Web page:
have made accessible to me with an ease and advantage, wbich one so many years disused to Greek literature as I have been, could not otherwise have. Isæus is an author of whom I know nothing but by fame; I am sure that any idea I had from thence conceived of him, will not be at all lessened by seeing him in your translation. I do not know how it has happened, that orators liave hitherto fared worse in the hands of the translators, than even the poets ; I never could bear to read a translation of Cicero. Demosthenes suffers I thiok somewhat less ;—but he suffers greatly; so much, that I must say, that no English reader could well conceive from whence he had acquired the reputation of the first of orators. I am satisfied that there is now an eminent exception to this rule, and I sincerely congratulate the public on that acquisition. I am, with the greatest truth and regard, my dear Sir, Your most faithful and obliged humble servant,


Of the incidents in the life of Mr. Jones during the years 1778 and 1779, I have no particular in


formation; we may suppose his time and attention to have been principally engrossed by his professional duties and studies, and the political circumstances of the times. His own letters, always interesting, and often instructive, with those of his correspondents, contain all that I know of him during this period; the latter afford additional evidence of the esteem in which his learning, abilities, and principles were held by men of high reputation in the rank of literature.



Pera of Constantinople, January 1, 1778.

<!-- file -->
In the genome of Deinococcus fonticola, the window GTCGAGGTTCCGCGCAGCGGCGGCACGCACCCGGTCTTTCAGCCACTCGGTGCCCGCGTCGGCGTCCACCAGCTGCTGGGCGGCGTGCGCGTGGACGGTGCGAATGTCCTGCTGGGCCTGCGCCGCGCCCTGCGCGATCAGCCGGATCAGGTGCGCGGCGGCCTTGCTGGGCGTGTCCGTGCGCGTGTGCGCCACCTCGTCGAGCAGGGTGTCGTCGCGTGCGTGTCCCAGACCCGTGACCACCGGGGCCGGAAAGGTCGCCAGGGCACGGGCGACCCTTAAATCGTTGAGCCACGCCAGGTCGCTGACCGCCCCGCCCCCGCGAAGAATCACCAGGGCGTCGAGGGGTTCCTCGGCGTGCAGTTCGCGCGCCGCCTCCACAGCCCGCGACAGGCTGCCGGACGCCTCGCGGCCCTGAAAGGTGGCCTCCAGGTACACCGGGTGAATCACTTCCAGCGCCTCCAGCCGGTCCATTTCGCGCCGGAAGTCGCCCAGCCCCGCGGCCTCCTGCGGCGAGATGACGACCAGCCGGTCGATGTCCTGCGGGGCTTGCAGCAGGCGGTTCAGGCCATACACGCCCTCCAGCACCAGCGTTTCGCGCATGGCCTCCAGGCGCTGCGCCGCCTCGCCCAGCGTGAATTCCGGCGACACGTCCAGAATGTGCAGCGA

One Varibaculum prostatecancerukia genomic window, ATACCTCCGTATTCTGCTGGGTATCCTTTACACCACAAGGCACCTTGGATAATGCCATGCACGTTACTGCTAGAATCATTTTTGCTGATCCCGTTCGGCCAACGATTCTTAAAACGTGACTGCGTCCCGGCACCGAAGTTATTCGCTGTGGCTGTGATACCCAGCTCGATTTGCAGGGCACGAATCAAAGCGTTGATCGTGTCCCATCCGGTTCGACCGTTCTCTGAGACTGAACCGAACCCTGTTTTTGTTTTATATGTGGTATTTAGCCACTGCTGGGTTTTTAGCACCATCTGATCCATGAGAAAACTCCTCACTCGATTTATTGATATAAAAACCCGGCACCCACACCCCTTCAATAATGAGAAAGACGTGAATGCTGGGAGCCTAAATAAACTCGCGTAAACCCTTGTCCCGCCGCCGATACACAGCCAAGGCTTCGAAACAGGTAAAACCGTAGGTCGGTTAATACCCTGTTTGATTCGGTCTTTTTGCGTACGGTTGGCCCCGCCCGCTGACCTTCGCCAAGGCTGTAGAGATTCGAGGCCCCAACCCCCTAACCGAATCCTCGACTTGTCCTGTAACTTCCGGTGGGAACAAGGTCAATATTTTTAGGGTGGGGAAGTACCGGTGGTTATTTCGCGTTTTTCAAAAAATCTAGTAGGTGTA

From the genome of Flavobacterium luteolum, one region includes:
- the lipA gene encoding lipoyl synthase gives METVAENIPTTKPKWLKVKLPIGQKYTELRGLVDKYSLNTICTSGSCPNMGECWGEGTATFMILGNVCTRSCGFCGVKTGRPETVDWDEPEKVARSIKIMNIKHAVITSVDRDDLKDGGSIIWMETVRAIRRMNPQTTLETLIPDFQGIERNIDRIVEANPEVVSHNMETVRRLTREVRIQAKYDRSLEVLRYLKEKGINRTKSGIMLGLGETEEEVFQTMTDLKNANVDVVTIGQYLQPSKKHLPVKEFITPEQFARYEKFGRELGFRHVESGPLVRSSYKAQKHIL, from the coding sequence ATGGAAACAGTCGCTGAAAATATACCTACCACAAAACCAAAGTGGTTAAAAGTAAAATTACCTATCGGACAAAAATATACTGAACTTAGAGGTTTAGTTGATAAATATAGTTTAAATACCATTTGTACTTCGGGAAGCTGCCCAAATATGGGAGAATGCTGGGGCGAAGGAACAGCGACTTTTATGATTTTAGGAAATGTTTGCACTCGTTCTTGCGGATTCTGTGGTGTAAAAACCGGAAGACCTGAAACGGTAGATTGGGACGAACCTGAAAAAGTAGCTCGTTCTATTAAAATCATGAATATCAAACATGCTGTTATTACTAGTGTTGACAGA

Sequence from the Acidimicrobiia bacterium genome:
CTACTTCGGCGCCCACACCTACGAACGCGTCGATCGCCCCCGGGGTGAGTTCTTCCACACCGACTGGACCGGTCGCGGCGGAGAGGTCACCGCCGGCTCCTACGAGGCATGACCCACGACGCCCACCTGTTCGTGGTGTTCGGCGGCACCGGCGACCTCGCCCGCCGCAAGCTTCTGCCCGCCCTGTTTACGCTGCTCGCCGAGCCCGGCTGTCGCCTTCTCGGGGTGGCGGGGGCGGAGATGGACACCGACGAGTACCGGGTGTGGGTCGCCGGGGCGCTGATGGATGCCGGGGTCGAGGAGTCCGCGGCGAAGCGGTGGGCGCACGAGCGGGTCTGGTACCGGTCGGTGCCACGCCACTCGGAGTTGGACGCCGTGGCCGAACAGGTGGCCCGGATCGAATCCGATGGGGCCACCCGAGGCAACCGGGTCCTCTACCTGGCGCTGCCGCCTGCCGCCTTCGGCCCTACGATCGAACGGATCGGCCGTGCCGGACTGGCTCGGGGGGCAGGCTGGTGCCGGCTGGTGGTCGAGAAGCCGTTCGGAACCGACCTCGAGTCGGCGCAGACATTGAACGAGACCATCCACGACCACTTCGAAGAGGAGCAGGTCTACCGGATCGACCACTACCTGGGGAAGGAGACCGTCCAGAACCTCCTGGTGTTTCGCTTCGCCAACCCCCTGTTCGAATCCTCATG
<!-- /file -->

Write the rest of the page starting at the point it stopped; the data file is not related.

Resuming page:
So high an opinion do I entertain of your humanity and politeness, as to persuade myself you will readily pardon the liberty I have taken of sending you a Persian and Grecian manuscript. If, on perusal of one or the other book, you shall meet with a single passage that may contribute either to your instruction or amusement, my purpose will be fully answered.

Among the real curiosities I have seen at Constantinople, is a public museum, erected at the sole cxpence of a most learned Grand Visir, whose name and title was Rajib Pacha. This collection contains about two thousand Arabian, Persian, and Turkish manuscripts, which, the learned say, contain vast stores of erudition. It is not improbable but I may be able, on some favourable occasion, to procure you a copy of the catalogue; and then, should you be disposed to have any of


the manuscripts copied, I intreat you will confer the honour upon me of executing the commission. People assure me, but I dare not say whether with good authority or no, that the entire Decades of Livy, and the complete History of Curtius, are contained in that very precious repository : if so, who knows but majesty itself (so superlatively happy are we in a monarch who favours the arts and sciences !) may graciously condescend to command a copy of them?

Be pleased to accept of my warmest wishes for your health, prosperity, and very long life: and believe me to be (what I sincerely am) a lasting admirer of

your abilities; and at the same time, dear Sir, &c.


3d October, 1778 I have to acknowledge the receipt of your most obliging letter. It is impossible for me to express the value in which I hold the favourable sentiments

you have conveyed to me; and above all, that strain of cordiality and friendship which accompany them. The loss of that long letter or dissertation, into which my performance was about to entice you, is a matter of infinite regret to me: but I hope that the object which then engaged more particularly your attention, and which was so worthy of it, is now within your reach; that the fates are to comply with your desires, and to place you

in a scene where so much honour and so many laurels are to be won and gathered.